Global Health Transitions: From MPH to PhD, and Beyond

Krystyna Adams is a Policy Analyst at the British Columbia Ministry of Health in the Primary and Community Care Policy Division. Having recently transitioned from her PhD, Krystyna spoke with us about how her educational background and how she made a less conventional jump from public health work to research. 

“You transitioned from an undergraduate degree to your MPH then to a research based PhD. How did you come to realizing you wanted to pursue a career in research?”

I did a Bachelor of Arts in health sciences that focused on the social determinants and factors influencing health. I came out of my MPH uncertain about where I might want to fit in with healthcare, planning, and policy development related to global health. There’s a lot of concern around the history of global health practice, and I was really interested in that critical lens, so I wanted to explore developing that knowledge and background for myself. I always found it interesting to sort of take such a critical lens on things going on in global health.

At this point, the opportunity arose and I liked my supervisor, so I thought if I get along with my supervisor already and I have this opportunity, it might be the only time it will work to do a PhD.  It was a pretty cool opportunity and I also knew it would make me a better writer and researcher, which are important skills no matter what, moving forward. No matter where I land career-wise, improving and honing in on your writing skills can only be beneficial. 

“How did your perspective on global health change between your BA and MPH to PHD and where you are now?”

I began to see global health as encompassing a broad range of activities — from research through to direct healthcare — and that opened up my mind to possibilities.

Before going into my Master’s and before I knew exactly what I wanted to focus on in global health, I thought that I would have come out and worked for a humanitarian organization or a large NGO specifically delivering healthcare somewhere.

While I might not be a care provider, I would be involved helping to determine where that care might be delivered. Yet coming out of my PhD, I think I’m able to see that working in global health can mean many different things. One of which could be research, but it could also mean working in any type of NGO or organization that can affect those global macro structures that impact health on a local level.

To me, that could be working for the World Bank or the UN or any of those types of large structures, but it could also mean some kind of advocacy role or I’m trying to see about working at a more local level, like working at the Canadian Government affecting trade policies.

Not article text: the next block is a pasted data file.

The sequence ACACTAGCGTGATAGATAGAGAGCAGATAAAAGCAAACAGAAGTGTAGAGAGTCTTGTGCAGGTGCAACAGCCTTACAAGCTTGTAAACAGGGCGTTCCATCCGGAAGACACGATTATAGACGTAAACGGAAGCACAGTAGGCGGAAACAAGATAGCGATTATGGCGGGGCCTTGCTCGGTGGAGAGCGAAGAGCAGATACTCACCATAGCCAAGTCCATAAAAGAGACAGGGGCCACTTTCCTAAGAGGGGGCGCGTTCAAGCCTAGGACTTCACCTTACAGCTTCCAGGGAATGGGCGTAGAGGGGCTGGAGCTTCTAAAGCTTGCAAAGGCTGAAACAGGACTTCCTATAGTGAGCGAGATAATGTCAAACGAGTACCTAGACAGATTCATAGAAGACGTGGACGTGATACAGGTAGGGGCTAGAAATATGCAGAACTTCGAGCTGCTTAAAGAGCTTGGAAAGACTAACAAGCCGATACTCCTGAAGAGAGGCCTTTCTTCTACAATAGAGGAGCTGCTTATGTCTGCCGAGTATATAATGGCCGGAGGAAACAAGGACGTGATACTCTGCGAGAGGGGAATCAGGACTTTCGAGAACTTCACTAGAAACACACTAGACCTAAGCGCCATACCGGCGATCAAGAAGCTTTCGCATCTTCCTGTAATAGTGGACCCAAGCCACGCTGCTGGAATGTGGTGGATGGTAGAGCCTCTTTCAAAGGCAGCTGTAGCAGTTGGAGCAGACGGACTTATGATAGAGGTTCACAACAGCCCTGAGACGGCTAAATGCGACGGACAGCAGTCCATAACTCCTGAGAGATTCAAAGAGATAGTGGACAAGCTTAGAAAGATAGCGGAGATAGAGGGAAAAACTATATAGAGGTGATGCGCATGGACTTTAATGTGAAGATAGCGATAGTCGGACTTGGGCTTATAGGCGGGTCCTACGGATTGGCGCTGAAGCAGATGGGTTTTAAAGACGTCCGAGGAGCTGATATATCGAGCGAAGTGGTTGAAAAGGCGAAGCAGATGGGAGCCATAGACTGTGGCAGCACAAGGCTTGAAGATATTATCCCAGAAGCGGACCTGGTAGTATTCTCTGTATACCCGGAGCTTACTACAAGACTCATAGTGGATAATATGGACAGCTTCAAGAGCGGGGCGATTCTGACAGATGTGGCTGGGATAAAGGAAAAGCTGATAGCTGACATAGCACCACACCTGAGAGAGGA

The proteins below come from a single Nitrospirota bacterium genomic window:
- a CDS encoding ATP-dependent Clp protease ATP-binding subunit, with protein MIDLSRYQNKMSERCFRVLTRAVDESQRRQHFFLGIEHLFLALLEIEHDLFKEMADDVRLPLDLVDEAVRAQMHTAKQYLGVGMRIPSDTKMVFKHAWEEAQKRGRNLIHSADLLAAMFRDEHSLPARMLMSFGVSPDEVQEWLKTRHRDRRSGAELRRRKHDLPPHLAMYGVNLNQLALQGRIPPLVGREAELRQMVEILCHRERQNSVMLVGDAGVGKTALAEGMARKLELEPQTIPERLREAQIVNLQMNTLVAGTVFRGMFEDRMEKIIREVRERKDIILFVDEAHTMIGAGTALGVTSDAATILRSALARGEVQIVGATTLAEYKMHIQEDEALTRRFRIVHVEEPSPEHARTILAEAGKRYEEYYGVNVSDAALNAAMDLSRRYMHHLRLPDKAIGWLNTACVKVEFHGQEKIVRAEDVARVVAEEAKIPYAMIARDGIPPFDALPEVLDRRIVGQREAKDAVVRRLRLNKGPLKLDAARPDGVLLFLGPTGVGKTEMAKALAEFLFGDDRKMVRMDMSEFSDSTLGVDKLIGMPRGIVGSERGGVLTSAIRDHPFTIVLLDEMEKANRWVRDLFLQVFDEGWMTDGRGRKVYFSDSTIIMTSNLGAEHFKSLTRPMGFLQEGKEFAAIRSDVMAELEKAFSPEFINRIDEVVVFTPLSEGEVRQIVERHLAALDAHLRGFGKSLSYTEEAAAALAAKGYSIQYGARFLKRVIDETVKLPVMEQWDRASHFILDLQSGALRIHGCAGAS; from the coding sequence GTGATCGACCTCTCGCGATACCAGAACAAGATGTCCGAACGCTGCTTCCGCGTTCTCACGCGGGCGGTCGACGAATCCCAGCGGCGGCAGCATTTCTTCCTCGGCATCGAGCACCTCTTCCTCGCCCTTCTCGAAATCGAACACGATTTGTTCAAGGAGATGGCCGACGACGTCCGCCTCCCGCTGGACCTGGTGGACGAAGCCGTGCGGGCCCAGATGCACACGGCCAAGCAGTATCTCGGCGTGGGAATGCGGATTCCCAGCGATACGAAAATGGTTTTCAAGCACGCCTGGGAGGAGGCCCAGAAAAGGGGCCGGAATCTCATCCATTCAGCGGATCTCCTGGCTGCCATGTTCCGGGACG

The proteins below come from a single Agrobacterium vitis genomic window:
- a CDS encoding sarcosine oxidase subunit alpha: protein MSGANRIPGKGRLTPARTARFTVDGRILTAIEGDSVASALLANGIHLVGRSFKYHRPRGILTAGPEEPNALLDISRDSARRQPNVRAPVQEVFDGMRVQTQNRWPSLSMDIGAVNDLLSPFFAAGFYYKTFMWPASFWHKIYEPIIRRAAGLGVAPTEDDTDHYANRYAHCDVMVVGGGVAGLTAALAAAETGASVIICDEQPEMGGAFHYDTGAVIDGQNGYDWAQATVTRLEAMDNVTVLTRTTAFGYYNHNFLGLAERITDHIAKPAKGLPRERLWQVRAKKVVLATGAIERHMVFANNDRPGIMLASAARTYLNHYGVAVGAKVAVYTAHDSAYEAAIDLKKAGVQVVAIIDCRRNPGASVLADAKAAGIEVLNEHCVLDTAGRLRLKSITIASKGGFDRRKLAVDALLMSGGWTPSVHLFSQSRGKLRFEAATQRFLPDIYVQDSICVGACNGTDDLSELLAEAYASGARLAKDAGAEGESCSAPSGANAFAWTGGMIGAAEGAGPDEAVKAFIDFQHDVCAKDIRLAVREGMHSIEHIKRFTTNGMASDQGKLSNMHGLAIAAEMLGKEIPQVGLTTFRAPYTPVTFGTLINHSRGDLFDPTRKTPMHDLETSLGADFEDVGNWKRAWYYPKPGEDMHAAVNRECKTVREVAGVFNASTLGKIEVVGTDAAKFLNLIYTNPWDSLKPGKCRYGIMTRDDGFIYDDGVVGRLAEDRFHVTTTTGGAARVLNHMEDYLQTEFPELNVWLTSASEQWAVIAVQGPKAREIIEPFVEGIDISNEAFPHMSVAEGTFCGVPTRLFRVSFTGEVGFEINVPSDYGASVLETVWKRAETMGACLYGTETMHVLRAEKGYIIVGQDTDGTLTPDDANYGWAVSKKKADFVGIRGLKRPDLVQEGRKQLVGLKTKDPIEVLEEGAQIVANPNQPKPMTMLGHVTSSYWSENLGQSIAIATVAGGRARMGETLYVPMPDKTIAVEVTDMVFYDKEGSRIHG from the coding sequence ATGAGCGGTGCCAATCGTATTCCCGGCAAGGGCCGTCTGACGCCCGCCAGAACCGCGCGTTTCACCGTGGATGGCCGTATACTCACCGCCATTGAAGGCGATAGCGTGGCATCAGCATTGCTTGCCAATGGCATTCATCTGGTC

I definitely started to see it as a more broad view, and started to see there are levers, even locally, that interact with these global macro structures. For example, in my work, I definitely see that we focus on the delivery of primary care to British Columbians, we know that there are many people who come to BC as refugees, immigrants, migrant workers — who are the populations who might be invisible because they don’t count as residents?

I try and bring that lens to my work now, but that way of thinking definitely developed through my understanding of what we mean by the ‘global’. 

“What feedback would you give to someone who is thinking about pursuing or is pursuing a similar path to the one you have?”

My more practical feedback would be to not do a PhD unless it’s well funded and you actually like your supervisor. Interview them, spend time with them, speak with students who have been supervised by them — that relationship is going to be so key to you getting through the PhD, to your mental health during the PhD, and just what you’re going to get out of it because you really do need mentorship because it’s a big learning curve.

The Master’s is a big learning curve, but your hand is still being held, especially in a Master’s of Public Health where it’s more course based.

However, the Master’s degree really changed my thinking and helped me to develop that critical lens. I found the learning curve for a PhD to be huge, and without a good supervisor I definitely would have quit. That being said, you’re still training, so don’t go into a PhD or any type of research assuming you’re going to do something impactful. I did get a lot out of that, but some of the extra writing skills that you have to pick up in your PhD that helped because you write a lot. Whether it’s your comprehensive exams or your research proposal, you just write so much in your PhD that your writing is bound to improve. 

I would see a Master’s and PhD as training — as learning to write and do research, as gaining the skills that you will need moving forward in your career. No one is good at anything the first time they do something, or even the second time, so your Master’s thesis and your PhD dissertation are not going to be your life’s work. I know Jeremy, my supervisor, would always say he wanted me to develop my voice and I definitely feel as though by the end of my PhD, that’s what I developed. In my dissertation, you can tell that the first paper I actually wrote is in my first year of my PhD, and the last few were towards the end of my PhD. The first one was more of a literature review and the last ones I wrote were after I did all of my data collection. Even though all of them were published in journals, I see how much I changed and how my writing strengthened so much. When I went to write my introductory and concluding chapters, I felt so much more confident as a writer and so much more confident about my ideas that I was able to articulate how I feel about global health with tight language.


June 24, 2020


Annalise Mathers and Sarah Rotenberg